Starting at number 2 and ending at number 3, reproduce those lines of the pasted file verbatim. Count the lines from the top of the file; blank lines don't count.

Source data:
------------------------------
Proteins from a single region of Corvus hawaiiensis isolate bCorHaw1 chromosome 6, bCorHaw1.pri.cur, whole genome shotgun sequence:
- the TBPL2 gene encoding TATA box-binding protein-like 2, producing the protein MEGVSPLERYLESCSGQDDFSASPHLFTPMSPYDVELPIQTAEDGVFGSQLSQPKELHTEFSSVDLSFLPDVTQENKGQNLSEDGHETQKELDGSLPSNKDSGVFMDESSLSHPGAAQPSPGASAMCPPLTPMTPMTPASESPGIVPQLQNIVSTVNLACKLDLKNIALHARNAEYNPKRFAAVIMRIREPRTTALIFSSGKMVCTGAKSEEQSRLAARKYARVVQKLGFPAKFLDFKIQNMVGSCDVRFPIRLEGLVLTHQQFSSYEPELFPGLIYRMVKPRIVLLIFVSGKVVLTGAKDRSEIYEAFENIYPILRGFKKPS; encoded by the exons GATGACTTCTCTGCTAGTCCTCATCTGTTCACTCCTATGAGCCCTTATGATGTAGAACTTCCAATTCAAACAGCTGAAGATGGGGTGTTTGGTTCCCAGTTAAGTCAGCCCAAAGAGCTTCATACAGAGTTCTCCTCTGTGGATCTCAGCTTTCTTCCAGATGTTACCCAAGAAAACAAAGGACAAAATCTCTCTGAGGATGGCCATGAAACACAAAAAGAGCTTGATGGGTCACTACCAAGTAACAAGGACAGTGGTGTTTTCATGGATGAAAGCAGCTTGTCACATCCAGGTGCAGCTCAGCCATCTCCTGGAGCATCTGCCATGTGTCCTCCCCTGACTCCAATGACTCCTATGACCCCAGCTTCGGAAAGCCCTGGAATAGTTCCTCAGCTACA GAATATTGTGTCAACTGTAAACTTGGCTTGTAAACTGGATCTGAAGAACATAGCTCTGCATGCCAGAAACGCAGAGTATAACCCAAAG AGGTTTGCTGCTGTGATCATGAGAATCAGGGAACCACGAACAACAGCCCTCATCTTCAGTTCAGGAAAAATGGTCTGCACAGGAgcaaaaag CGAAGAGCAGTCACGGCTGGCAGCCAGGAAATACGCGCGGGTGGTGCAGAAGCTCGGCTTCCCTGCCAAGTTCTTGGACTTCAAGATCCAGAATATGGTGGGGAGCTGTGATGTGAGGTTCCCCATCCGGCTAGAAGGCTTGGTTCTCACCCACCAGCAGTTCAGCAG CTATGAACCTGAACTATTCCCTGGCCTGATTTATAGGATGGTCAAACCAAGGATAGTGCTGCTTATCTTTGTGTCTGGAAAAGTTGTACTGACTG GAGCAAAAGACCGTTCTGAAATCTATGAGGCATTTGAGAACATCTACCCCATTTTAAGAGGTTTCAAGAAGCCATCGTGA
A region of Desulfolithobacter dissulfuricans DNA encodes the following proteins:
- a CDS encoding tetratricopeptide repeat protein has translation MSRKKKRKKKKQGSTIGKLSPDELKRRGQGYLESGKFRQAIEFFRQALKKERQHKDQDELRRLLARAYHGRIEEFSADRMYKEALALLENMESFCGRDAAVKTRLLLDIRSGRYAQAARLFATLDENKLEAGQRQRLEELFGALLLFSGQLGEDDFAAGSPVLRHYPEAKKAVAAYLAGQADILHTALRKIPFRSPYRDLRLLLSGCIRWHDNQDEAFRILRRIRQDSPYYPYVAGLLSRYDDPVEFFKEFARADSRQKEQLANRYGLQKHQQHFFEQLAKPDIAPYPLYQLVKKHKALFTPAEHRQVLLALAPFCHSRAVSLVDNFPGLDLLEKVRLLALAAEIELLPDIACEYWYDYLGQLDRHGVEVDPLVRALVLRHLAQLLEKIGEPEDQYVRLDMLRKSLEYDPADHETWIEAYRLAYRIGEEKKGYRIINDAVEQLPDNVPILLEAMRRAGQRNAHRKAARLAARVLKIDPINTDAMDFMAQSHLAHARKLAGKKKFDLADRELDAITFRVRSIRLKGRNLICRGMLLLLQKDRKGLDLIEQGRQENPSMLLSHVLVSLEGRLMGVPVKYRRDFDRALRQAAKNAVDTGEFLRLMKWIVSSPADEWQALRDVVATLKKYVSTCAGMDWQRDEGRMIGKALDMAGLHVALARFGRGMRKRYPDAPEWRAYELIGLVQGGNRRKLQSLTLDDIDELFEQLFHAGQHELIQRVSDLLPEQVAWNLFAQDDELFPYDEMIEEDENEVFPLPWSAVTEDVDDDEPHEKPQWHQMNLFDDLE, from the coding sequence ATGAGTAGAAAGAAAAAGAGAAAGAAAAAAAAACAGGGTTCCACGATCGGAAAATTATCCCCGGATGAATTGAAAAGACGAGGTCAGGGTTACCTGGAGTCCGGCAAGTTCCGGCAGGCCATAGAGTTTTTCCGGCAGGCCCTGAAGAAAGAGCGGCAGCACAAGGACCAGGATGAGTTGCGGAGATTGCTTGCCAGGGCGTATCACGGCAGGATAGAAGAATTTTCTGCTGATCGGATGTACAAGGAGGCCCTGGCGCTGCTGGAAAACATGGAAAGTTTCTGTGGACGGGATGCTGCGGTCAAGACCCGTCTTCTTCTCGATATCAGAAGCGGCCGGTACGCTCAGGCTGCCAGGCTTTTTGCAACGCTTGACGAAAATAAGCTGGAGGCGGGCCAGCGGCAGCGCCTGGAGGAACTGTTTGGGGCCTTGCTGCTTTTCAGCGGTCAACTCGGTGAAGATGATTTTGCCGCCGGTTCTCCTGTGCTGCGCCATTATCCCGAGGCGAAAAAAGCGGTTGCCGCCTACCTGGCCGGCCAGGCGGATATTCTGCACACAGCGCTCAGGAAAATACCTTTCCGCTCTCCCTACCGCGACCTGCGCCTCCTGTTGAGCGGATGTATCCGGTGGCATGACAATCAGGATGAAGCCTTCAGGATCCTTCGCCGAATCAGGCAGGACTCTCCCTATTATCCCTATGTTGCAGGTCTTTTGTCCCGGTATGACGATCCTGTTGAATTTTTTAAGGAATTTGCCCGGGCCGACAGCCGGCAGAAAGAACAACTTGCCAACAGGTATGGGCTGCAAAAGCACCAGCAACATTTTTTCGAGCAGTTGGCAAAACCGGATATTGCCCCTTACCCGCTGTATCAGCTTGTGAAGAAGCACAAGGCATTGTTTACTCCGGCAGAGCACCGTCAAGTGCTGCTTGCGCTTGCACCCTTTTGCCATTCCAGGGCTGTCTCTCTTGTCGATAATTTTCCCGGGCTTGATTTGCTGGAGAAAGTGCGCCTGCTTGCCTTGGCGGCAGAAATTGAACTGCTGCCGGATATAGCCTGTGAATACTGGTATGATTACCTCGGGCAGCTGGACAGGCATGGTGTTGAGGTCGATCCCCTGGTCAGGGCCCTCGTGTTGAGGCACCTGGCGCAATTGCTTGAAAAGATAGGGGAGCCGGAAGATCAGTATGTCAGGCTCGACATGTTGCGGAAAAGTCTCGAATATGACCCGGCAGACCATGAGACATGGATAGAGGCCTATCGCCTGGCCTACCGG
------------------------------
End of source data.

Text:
- the TBPL2 gene encoding TATA box-binding protein-like 2, producing the protein MEGVSPLERYLESCSGQDDFSASPHLFTPMSPYDVELPIQTAEDGVFGSQLSQPKELHTEFSSVDLSFLPDVTQENKGQNLSEDGHETQKELDGSLPSNKDSGVFMDESSLSHPGAAQPSPGASAMCPPLTPMTPMTPASESPGIVPQLQNIVSTVNLACKLDLKNIALHARNAEYNPKRFAAVIMRIREPRTTALIFSSGKMVCTGAKSEEQSRLAARKYARVVQKLGFPAKFLDFKIQNMVGSCDVRFPIRLEGLVLTHQQFSSYEPELFPGLIYRMVKPRIVLLIFVSGKVVLTGAKDRSEIYEAFENIYPILRGFKKPS; encoded by the exons GATGACTTCTCTGCTAGTCCTCATCTGTTCACTCCTATGAGCCCTTATGATGTAGAACTTCCAATTCAAACAGCTGAAGATGGGGTGTTTGGTTCCCAGTTAAGTCAGCCCAAAGAGCTTCATACAGAGTTCTCCTCTGTGGATCTCAGCTTTCTTCCAGATGTTACCCAAGAAAACAAAGGACAAAATCTCTCTGAGGATGGCCATGAAACACAAAAAGAGCTTGATGGGTCACTACCAAGTAACAAGGACAGTGGTGTTTTCATGGATGAAAGCAGCTTGTCACATCCAGGTGCAGCTCAGCCATCTCCTGGAGCATCTGCCATGTGTCCTCCCCTGACTCCAATGACTCCTATGACCCCAGCTTCGGAAAGCCCTGGAATAGTTCCTCAGCTACA GAATATTGTGTCAACTGTAAACTTGGCTTGTAAACTGGATCTGAAGAACATAGCTCTGCATGCCAGAAACGCAGAGTATAACCCAAAG AGGTTTGCTGCTGTGATCATGAGAATCAGGGAACCACGAACAACAGCCCTCATCTTCAGTTCAGGAAAAATGGTCTGCACAGGAgcaaaaag CGAAGAGCAGTCACGGCTGGCAGCCAGGAAATACGCGCGGGTGGTGCAGAAGCTCGGCTTCCCTGCCAAGTTCTTGGACTTCAAGATCCAGAATATGGTGGGGAGCTGTGATGTGAGGTTCCCCATCCGGCTAGAAGGCTTGGTTCTCACCCACCAGCAGTTCAGCAG CTATGAACCTGAACTATTCCCTGGCCTGATTTATAGGATGGTCAAACCAAGGATAGTGCTGCTTATCTTTGTGTCTGGAAAAGTTGTACTGACTG GAGCAAAAGACCGTTCTGAAATCTATGAGGCATTTGAGAACATCTACCCCATTTTAAGAGGTTTCAAGAAGCCATCGTGA
A region of Desulfolithobacter dissulfuricans DNA encodes the following proteins: